History of Panola College

Like many similar institutions, Panola College was founded during the post-World War II period when returning veterans and the G.I. Bill fostered the founding of junior colleges across Texas. Its original name was Panola County Junior College.

Economic conditions in Panola County were favorable because of the recent development of a vast natural gas field. Q. M. Martin, innovative superintendent of schools in Carthage, became the driving force behind the establishment of the college. Organization began in 1947. A thirty-five-acre tract was secured at the western edge of Carthage, the county seat, and registration was first held during a snowstorm on January 19, 1948. Shortly thereafter, opening classes were conducted in a structure pieced together from two buildings obtained from Camp Majors in Greenville at a cost of $205. Moving expenses considerably exceeded the purchase price. The original dormitory was purchased from Camp Fannin in Tyler for $107.50, and a quonset hut served as the first fieldhouse.

In 1948, after voters approved a $400,000 bond, the first permanent structures soon began to be erected on the campus. The first president of Panola County Junior College was B. W. Musgraves (1947-1950). He was succeeded by Floyd Boze (1950-1951), M. P. Baker (1951-1967), Q. M. Martin (1967-1973), Dr. Charles Hays (1973-1974), Arthur Johnson (1974-1981), Dr. Gary McDaniel (1981-1992), Charles Hughes (1992-1993), Dr. William Edmonson (1993-2000), and current President Dr. Gregory S. Powell (2000-present).

The original faculty included President Musgraves and five teachers who taught five demanding class days each week and then met in conference for half a day on Saturdays.

In the spring of 1948, fifty-five charter students enrolled in the initial courses. By the next fall, the student body numbered 185. For several years, enrollment varied and even declined to 116 in 1953. In 1958 the student body exceeded 300, and the college began to grow steadily, especially after the establishment of an occupational-technical center in 1971.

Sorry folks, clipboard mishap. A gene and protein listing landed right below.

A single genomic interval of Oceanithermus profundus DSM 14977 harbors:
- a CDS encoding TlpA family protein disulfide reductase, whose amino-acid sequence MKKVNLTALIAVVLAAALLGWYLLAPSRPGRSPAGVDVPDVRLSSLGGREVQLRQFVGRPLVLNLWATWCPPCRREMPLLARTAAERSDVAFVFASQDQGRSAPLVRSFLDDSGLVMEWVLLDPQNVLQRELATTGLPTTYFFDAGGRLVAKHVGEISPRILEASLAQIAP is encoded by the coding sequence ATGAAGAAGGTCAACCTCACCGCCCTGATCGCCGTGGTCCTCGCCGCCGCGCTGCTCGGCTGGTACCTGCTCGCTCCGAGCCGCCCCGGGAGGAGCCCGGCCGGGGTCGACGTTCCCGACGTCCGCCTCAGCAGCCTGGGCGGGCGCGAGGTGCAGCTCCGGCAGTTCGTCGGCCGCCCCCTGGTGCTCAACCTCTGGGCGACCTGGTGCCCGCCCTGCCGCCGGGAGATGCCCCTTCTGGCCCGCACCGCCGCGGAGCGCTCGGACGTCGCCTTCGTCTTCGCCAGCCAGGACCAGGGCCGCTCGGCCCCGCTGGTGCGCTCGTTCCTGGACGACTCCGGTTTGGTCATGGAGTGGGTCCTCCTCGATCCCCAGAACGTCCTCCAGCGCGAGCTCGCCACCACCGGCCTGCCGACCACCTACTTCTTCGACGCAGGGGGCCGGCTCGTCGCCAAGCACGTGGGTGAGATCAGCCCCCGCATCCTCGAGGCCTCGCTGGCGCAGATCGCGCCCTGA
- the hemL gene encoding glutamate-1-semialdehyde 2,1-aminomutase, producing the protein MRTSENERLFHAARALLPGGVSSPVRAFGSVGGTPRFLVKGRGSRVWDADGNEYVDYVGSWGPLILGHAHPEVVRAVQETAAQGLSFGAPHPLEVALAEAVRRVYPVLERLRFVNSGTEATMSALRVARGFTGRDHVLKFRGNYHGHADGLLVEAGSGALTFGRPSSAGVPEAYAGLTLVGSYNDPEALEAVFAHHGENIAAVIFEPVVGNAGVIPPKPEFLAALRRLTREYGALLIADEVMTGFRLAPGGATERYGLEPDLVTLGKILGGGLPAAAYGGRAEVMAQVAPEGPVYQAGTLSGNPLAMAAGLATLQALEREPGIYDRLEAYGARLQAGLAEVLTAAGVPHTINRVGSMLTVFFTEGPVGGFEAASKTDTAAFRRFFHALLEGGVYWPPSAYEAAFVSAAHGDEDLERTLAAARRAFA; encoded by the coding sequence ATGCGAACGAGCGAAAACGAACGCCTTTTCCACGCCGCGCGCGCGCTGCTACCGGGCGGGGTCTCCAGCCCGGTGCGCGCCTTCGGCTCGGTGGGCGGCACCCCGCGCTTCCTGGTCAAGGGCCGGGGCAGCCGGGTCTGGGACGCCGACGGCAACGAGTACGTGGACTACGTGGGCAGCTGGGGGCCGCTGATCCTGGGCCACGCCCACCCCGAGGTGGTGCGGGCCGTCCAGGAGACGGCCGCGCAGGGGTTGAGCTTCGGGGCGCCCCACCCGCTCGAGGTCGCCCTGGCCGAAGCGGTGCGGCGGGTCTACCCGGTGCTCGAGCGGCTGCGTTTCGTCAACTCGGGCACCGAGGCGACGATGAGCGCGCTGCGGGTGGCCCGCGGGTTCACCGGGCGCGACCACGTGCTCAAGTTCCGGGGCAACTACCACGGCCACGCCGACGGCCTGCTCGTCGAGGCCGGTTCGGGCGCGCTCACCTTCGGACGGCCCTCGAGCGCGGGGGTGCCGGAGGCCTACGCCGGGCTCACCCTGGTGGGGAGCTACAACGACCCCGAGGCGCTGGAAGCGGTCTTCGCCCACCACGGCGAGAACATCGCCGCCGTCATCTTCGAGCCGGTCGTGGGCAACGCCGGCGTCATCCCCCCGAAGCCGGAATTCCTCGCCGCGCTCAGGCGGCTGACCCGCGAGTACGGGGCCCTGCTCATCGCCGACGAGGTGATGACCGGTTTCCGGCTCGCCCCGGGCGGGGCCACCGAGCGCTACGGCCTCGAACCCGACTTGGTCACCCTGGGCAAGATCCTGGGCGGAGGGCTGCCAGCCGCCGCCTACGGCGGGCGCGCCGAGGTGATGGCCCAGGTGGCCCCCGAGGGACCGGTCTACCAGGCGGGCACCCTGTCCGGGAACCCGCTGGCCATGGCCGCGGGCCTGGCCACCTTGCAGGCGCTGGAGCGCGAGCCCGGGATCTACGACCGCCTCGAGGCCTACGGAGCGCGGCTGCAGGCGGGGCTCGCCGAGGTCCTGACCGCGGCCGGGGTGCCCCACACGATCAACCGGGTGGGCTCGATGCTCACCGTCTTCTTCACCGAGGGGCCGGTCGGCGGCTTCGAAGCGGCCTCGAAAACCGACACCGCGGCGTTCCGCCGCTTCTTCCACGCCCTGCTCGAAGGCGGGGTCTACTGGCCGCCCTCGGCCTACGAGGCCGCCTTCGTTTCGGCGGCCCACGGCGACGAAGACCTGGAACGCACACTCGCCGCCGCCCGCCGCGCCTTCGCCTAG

Panola College confers associate degrees in the arts and sciences, associate of applied science degrees, and certificates. Panola College is accredited by The Southern Association of Colleges and Schools Commission on Colleges (SACSCOC). SACSCOC is the regional body for the accreditation of degree-granting higher education institutions in the Southern states. It serves as the common denominator of shared values and practices among the diverse institutions in Alabama, Florida, Georgia, Kentucky, Louisiana, Mississippi, North Carolina, South Carolina, Tennessee, Texas, Virginia, Latin America, and other international sites approved by the Commission on Colleges that award associate, baccalaureate, master’s, or doctoral degrees. The Commission also accepts applications from other international institutions of higher education.

Since 2000 enrollment at Panola College has grown by more than 89 percent. Today, more than 2,700 credit students and 1,400 Workforce and Continuing Education students are enrolled in one of 56 programs of study offered through Panola College.

During the regular meeting of the Panola College Board, the trustees, in a unanimous vote, approved calling for a bond election to be held May 11, 2013. The bond passed with an overwhelming 84 percent of voters’ support.

The College’s original 35-acre campus has expanded to 45 acres through the purchase of property east and contiguous to the original campus.

Completed and ongoing construction and renovation projects include the following:

  • M.P. Baker Library renovation and expansion
  • New residence halls constructed
  • Arthur Johnson Gymnasium renovated
  • Roy Monk Building renovated
  • Health and Natural Sciences Building constructed
  • Charles C. Matthews Foundation Student Center constructed
  • Frances B. Ross Music Building constructed
  • Demolished the Phoebe Sue Perlman Building, Rhea Fine Arts, and the Fitness Center
  • Added additional parking, lighting, and directional signage
  • Matthews Foundation Energy Building construction in progress
  • Artificial turf added at Baseball field
  • Improvements made to Rodeo Grounds